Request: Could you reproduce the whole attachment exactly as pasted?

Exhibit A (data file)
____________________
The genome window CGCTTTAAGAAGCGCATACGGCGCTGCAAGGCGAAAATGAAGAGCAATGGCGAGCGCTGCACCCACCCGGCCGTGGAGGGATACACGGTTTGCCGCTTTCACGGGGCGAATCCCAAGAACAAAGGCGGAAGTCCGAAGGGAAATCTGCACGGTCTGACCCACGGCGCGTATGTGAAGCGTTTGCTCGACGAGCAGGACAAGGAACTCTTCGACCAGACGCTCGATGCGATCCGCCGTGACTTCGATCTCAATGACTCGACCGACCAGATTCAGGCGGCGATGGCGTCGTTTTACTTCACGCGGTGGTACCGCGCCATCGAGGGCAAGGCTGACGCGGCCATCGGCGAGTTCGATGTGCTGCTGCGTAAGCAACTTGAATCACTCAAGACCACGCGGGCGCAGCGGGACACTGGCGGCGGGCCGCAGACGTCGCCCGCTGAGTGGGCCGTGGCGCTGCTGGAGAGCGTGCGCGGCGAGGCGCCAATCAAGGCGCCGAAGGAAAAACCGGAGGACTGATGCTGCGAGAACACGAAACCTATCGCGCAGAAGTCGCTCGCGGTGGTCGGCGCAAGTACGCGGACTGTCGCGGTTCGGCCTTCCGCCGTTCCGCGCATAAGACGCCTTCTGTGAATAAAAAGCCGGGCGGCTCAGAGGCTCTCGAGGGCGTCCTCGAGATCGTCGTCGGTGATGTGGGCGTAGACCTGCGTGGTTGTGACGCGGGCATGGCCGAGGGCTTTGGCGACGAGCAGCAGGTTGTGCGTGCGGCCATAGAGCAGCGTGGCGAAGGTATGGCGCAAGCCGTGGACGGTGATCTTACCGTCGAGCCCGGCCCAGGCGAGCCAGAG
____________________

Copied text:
The genome window CGCTTTAAGAAGCGCATACGGCGCTGCAAGGCGAAAATGAAGAGCAATGGCGAGCGCTGCACCCACCCGGCCGTGGAGGGATACACGGTTTGCCGCTTTCACGGGGCGAATCCCAAGAACAAAGGCGGAAGTCCGAAGGGAAATCTGCACGGTCTGACCCACGGCGCGTATGTGAAGCGTTTGCTCGACGAGCAGGACAAGGAACTCTTCGACCAGACGCTCGATGCGATCCGCCGTGACTTCGATCTCAATGACTCGACCGACCAGATTCAGGCGGCGATGGCGTCGTTTTACTTCACGCGGTGGTACCGCGCCATCGAGGGCAAGGCTGACGCGGCCATCGGCGAGTTCGATGTGCTGCTGCGTAAGCAACTTGAATCACTCAAGACCACGCGGGCGCAGCGGGACACTGGCGGCGGGCCGCAGACGTCGCCCGCTGAGTGGGCCGTGGCGCTGCTGGAGAGCGTGCGCGGCGAGGCGCCAATCAAGGCGCCGAAGGAAAAACCGGAGGACTGATGCTGCGAGAACACGAAACCTATCGCGCAGAAGTCGCTCGCGGTGGTCGGCGCAAGTACGCGGACTGTCGCGGTTCGGCCTTCCGCCGTTCCGCGCATAAGACGCCTTCTGTGAATAAAAAGCCGGGCGGCTCAGAGGCTCTCGAGGGCGTCCTCGAGATCGTCGTCGGTGATGTGGGCGTAGACCTGCGTGGTTGTGACGCGGGCATGGCCGAGGGCTTTGGCGACGAGCAGCAGGTTGTGCGTGCGGCCATAGAGCAGCGTGGCGAAGGTATGGCGCAAGCCGTGGACGGTGATCTTACCGTCGAGCCCGGCCCAGGCGAGCCAGAG